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Other titles in the Cultures and Practice of Violence series:
Hans Staden's True History: An Account of Cannibal Captivity in Brazil (Cultures and Practice of Violence)by Hans Staden
Synopses & Reviews
In 1550 the German adventurer Hans Staden was serving as a gunner in a Portuguese fort on the Brazilian coast. While out hunting, he was captured by the Tupinambá, an indigenous people who had a reputation for engaging in ritual cannibalism and who, as allies of the French, were hostile to the Portuguese. Staden’s True History, first published in Germany in 1557, tells the story of his nine months among the Tupi Indians. It is a dramatic first-person account of his capture, captivity, and eventual escape.
Staden’s narrative is a foundational text in the history and European “discovery” of Brazil, the earliest European account of the Tupi Indians, and a touchstone in the debates on cannibalism. Yet the last English-language edition of Staden’s True History was published in 1929. This new critical edition features a new translation from the sixteenth-century German along with annotations and an extensive introduction. It restores to the text the fifty-six woodcut illustrations of Staden’s adventures and final escape that appeared in the original 1557 edition.
In the introduction, Neil L. Whitehead discusses the circumstances surrounding the production of Staden’s narrative and its ethnological significance, paying particular attention to contemporary debates about cannibalism. Whitehead illuminates the value of Staden’s True History as an eyewitness account of Tupi society on the eve before its collapse, of ritual war and sacrifice among Native peoples, and of colonial rivalries in the region of Rio de Janeiro. He chronicles the history of the various editions of Staden’s narrative and their reception from 1557 until the present. Staden’s work continues to engage a wide range of readers, not least within Brazil, where it has recently been the subject of two films and a graphic novel.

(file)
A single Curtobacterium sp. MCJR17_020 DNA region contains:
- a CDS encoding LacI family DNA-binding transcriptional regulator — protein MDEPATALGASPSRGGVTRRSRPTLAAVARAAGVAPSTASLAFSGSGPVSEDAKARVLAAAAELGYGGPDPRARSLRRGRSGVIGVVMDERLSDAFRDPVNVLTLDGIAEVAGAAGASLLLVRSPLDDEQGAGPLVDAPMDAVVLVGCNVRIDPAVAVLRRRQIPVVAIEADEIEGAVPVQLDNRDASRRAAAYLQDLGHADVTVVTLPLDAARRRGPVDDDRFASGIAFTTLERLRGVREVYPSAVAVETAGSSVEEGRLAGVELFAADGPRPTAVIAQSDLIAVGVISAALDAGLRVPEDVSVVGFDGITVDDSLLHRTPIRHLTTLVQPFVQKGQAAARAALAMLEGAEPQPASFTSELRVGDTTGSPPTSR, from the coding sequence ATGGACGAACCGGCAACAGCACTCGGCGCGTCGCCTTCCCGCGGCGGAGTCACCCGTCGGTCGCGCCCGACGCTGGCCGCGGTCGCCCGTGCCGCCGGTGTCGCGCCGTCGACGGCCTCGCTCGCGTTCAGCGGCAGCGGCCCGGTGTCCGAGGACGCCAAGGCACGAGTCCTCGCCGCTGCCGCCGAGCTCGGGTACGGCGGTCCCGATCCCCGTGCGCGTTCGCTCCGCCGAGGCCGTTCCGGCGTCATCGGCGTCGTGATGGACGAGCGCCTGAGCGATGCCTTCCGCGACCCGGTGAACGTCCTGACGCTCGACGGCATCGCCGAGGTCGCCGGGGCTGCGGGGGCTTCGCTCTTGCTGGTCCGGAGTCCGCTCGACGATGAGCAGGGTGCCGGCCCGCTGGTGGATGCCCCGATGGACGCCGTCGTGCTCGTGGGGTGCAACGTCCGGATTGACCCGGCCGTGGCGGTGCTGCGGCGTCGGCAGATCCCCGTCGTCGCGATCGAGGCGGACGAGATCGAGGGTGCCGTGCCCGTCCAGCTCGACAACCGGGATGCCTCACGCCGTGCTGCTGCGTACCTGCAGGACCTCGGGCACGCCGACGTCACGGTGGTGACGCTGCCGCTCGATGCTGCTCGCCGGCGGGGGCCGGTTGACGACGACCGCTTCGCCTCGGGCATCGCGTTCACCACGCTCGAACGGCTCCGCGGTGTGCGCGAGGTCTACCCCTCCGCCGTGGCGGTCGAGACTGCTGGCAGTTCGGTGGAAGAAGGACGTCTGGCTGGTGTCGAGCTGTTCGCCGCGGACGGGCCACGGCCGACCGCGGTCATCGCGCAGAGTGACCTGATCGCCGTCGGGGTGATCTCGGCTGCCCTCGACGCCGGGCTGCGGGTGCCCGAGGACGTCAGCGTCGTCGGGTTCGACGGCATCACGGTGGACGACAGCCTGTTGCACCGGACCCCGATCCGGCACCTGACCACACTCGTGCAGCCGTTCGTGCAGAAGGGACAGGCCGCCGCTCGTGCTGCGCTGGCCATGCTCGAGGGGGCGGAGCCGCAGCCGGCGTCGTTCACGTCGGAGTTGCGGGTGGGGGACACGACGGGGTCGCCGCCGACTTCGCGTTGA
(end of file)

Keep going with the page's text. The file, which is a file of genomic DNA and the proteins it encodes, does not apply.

Discourse on cannibalism as seen through the writings of German adventurer, Hans Staden, who was captured in South America in 1550 by the Tupi Indians, who had a reputation of cooking and eating their enemies. This is a new edition.
About the Author
“I was quite astonished to find out that no version of Hans Staden’s account had been printed in English since 1929. Not only is it the earliest eyewitness narrative of the Tupi peoples written by a European; it deals with the heated and enduring debate about the role of cannibalism in human experience.”—Irene Silverblatt, author of Modern Inquisitions: Peru and the Colonial Origins of the Civilized World
“Neil L. Whitehead’s introduction contextualizes Staden’s account with amazing richness. This is the definitive English edition.”—Mary Louise Pratt, Silver Professor, Department of Spanish and Portuguese Languages and Literatures, New York University
“There is no doubt that this volume has returned Hans Staden’s narrative to its place as a basic text of European expansion and one of the most important accounts of cannibalism. This 1557 text is important for the wealth of its ethnographic observations, taken at first-hand by Staden, and for the narrative structure, which makes it comparable to the journal of Columbus, Raleigh’s Discoveries, or Jean de Léry’s Histoire.”—Stuart Schwartz, George Burton Adams Professor of History, Yale University
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